In the top of the third inning, Bush singled with one out and stole second base. He scored on a triple by Cobb that made the score 3-1, Detroit.
Chicago tied Detroit in the bottom of the fourth inning, beginning with a leadoff single by Ray Schalk, who was sacrificed to second by Kerr. Hooper’s single put Schalk on third base. Schalk scored on a sacrifice fly by Ernie Johnson. Hooper stayed at first. After stealing second base with Eddie Collins at the plate, Collins hit a single to left field that scored Hooper and tied the game, 3-3.
Kerr got Detroit out in order in the fifth and sixth innings.
Chicago added three runs in the bottom of the sixth. Schalk walked with one out and went to second when Ehmke walked Kerr. Hooper’s double scored Schalk and sent Kerr to third. Kerr and Hooper scored on a single by Johnson. The inning ended with Chicago holding a 6-3 lead.
Doc Ayers replaced Ehmke in the bottom of the seventh inning and issued a one-out walk to Amos Strunk. Eddie Mulligan reached on an error by Bush at shortstop. Schalk’s groundout advanced Strunk to third and Mulligan to second, and Kerr’s double scored both runners to give Chicago an 8-3 lead.
At this point, the Chicago Tribune’s I.E. Sanborn wrote, “The combat was terminated by a combination hail and thunderstorm with two men out in the top of the eighth inning.”5
Standouts for Chicago in the game, Sanborn wrote, were “Wee Richard Kerr, Harry Hooper and Eddie Collins, the Diminutive south paw baffled the Cobbites completely in all except two of the seven rounds permitted by the weatherman.”6 Hooper, the former Boston Red Sox star, “made himself solid with more than 25,000 fans by the way he whaled the pill and covered the territory in the shadow of the right field bleachers.”7 Hooper had two doubles, a single, and a walk and scored three runs. Sanborn added: “Collins scored Hooper twice with timely hits.”8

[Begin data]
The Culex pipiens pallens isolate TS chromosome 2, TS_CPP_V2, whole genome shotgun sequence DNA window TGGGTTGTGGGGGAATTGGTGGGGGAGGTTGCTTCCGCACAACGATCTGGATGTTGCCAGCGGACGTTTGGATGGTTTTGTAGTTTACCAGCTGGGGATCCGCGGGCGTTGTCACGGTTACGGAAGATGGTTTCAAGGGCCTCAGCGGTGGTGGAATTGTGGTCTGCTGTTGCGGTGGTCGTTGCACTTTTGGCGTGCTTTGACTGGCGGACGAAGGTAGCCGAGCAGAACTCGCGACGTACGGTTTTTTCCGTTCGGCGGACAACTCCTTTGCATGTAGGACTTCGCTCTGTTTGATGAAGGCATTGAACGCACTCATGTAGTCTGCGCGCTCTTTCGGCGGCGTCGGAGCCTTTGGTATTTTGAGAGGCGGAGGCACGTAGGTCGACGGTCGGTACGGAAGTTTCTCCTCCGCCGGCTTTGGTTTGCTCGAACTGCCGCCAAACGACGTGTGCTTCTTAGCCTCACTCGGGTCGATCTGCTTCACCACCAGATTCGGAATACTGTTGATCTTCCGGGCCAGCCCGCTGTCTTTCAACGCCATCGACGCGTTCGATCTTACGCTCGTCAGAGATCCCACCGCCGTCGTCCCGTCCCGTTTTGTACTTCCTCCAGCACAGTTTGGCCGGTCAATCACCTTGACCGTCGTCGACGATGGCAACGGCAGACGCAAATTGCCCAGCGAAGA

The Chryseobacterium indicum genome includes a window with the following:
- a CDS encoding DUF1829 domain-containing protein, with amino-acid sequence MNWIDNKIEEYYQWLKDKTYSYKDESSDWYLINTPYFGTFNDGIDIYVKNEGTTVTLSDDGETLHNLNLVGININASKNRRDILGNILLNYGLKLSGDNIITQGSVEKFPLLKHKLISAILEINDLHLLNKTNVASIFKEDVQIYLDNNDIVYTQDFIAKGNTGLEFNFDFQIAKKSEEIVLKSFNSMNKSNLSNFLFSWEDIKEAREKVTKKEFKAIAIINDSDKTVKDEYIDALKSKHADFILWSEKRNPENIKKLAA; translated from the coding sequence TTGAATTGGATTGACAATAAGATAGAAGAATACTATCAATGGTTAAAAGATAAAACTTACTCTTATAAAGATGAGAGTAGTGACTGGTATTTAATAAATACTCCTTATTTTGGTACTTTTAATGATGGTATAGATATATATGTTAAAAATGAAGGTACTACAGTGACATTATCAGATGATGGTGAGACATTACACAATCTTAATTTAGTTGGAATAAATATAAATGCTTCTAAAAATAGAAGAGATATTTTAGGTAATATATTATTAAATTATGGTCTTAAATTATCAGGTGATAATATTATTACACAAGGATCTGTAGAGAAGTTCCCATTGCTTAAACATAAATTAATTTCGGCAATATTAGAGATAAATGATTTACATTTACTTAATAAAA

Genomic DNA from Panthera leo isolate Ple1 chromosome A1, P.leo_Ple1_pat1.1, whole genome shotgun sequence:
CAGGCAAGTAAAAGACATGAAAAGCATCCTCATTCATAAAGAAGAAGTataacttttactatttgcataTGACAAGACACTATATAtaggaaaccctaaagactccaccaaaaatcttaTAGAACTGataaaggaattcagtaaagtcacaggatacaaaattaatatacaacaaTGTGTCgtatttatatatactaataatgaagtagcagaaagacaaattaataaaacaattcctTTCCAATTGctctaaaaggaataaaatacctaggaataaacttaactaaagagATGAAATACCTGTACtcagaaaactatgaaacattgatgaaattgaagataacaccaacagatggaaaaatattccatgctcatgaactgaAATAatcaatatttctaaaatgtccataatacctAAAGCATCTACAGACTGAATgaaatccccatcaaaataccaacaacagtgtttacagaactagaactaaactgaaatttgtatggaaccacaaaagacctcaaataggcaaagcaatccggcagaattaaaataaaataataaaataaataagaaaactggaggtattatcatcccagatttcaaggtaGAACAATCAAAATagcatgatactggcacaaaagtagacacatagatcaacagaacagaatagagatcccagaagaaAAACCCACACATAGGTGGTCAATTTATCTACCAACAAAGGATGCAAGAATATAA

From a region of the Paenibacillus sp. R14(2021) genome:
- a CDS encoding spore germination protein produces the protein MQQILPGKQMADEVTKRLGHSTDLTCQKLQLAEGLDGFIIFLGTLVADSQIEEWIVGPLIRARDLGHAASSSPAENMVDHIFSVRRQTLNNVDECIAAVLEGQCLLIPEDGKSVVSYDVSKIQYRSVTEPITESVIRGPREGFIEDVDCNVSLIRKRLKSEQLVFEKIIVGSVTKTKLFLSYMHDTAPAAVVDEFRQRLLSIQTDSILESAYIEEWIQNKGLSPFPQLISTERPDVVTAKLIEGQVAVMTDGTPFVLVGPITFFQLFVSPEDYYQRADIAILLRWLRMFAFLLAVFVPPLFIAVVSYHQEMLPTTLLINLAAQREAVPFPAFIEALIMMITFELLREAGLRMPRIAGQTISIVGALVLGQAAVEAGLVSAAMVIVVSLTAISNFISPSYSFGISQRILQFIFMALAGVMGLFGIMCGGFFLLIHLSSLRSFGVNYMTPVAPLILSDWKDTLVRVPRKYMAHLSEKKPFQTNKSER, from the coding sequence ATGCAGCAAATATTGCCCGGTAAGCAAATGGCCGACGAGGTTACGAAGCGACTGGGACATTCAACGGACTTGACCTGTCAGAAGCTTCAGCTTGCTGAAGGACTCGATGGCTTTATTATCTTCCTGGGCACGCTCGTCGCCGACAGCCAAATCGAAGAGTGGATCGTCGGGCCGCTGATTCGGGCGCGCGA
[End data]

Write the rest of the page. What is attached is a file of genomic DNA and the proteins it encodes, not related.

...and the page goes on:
Neither the Tigers nor the White Sox had a particularly good 1921 season. Detroit finished with a record of 71-82, in sixth place in the American League, 27 games behind the pennant-winning New York Yankees. Chicago finished 62-92, in seventh place, 36½ games behind New York.
Even though the White Sox players were cleared in court of the second indictments on August 2, 1921, Landis ignored the jury’s not-guilty verdict and the next morning he banned the eight White Sox players for life and irrevocably altered their lives.9
A statement from Landis said, “Regardless of the verdict of juries, no player that throws a ballgame; no player that undertakes or promises to throw a ballgame; no player that sits in a conference with a bunch of crooked players and gamblers where the ways and means of throwing games are planned and discussed and does not promptly tell his club about it, will ever play professional baseball.”10
In addition to the game story and box-score sources cited in the Notes, the author consulted the Baseball-Reference.com and Retrosheet.org websites.
1 “Two Sox Confess; Eight Indicted; Inquiry Goes On,” Chicago Tribune, September 29, 1920: 1. The subhead read, “‘We Threw World Series,’ Cicotte, Jackson Admit.”
2 Chicago Tribune.
4 I.E. Sanborn, “Sox Win, 8 to 3, 25,000 Gloating in Tigers Fall,” Chicago Tribune, April 22, 1921: 15.